What is the real “truth” and is it really awful?- The Climate Minute Podcast

It is always fascinating to see two really smart people challenge each other’s analysis of events. Dave Roberts of Vox and Joe Romm of ThinkProgress/Climate are two such people, and their dialog about the role of scientists and our hopes for the future makes great reading. We try to keep up!

The reading list:

Because we recognize the necessity of personal accountability for our actions, because we accept responsibility for building a durable future and because we believe it is our patriotic duty as citizens to speak out, we must insist that the United States put a price on carbon.

Thanks for listening.

…Ted McIntyre

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Kayaktivists challenge Shell, Obama misses boat- The Climate Minute Podcast

The Obama Administration’s decision to allow oil exploration in the Chukchi Sea shows passivity where leadership is required. Climate hawks, like the “Kayaktivists” in Seattle, will just have to stop Shell by themselves. The framing of the TPP on the news is inaccurate. Instead of endless discussion of winners and losers, we should ask “Why can’t an environmental group have the same access to the negotiations as Exxon? Why isn’t Bill McKibben at the table?”   Finally, consider if the current global refugee crisis is a harbinger of the future in a warming world.

The reading list:

Because we recognize the necessity of personal accountability for our actions, because we accept responsibility for building a durable future and because we believe it is our patriotic duty as citizens to speak out, we must insist that the United States put a price on carbon.

Thanks for listening.

…Ted McIntyre

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Batteries Included- The Climate Minute Podcast

Elon Musk, of Tesla Motors fame, recently announced a new product called PowerWall which is intended to bring simple and low cost ‘energy storage’ (i.e. energy from your solar panels) to safe place in your home. It is a high tech battery that could change the economics of renewable power.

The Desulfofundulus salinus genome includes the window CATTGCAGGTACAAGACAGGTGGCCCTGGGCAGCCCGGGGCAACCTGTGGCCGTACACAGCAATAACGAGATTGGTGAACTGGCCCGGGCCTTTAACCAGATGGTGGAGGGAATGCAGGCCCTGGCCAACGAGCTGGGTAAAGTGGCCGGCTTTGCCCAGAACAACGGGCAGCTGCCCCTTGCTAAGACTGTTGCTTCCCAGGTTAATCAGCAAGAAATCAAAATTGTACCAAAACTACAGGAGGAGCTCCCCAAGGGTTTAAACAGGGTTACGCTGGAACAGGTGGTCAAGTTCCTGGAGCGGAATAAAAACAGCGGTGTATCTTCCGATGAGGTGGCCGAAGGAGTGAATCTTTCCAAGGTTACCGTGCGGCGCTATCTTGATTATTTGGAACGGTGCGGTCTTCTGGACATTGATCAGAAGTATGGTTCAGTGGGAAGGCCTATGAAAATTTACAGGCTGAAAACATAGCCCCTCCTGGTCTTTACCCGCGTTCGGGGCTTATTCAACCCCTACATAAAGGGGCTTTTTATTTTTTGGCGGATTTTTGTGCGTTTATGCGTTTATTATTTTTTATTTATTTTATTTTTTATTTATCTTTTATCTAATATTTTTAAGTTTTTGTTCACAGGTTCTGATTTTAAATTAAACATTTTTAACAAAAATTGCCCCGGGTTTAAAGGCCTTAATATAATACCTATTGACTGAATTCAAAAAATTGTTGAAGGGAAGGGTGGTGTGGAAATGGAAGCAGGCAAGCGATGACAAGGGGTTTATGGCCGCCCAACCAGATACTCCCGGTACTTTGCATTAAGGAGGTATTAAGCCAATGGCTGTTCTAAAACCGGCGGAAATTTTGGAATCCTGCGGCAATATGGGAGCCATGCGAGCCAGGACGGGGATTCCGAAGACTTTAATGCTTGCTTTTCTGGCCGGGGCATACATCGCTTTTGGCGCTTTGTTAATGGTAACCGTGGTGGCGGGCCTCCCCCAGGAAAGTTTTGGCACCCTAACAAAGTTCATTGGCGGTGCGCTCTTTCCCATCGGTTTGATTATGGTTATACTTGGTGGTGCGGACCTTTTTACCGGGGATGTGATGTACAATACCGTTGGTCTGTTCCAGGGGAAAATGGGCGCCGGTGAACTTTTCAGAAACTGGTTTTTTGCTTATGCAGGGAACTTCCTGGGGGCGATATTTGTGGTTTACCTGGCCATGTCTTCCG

Nice, but here in Massachusetts the Baker Administration has sided with the minority opinion on a study committee which consequently puts continued solar energy development in jeopardy. Go here to find out how to contact your Rep, Senator or the Governor himself. They will be interested in your opinion. But first, listen to the podcast!

The reading list:

Because we recognize the necessity of personal accountability for our actions, because we accept responsibility for building a durable future and because we believe it is our patriotic duty as citizens to speak out, we must insist that the United States put a price on carbon.

Thanks for listening.

…Ted McIntyre

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Elections threaten KXL, TPP inches forward- The Climate Minute Podcast

Voters in Alberta elected a government that seems to be environmentally friendly. What does it mean for the iconic Keystone XL pipeline? Meanwhile in Washington, the US Senate plans to take up the debate on allowing secret negotiation on the TPP treaty. As Senator Warren said “A rigged process will produce a rigged result.” We discuss.

The reading list:

Because we recognize the necessity of personal accountability for our actions, because we accept responsibility for building a durable future and because we believe it is our patriotic duty as citizens to speak out, we must insist that the United States put a price on carbon.

Thanks for listening.

…Ted McIntyre

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Red, White and Green- Climate Notes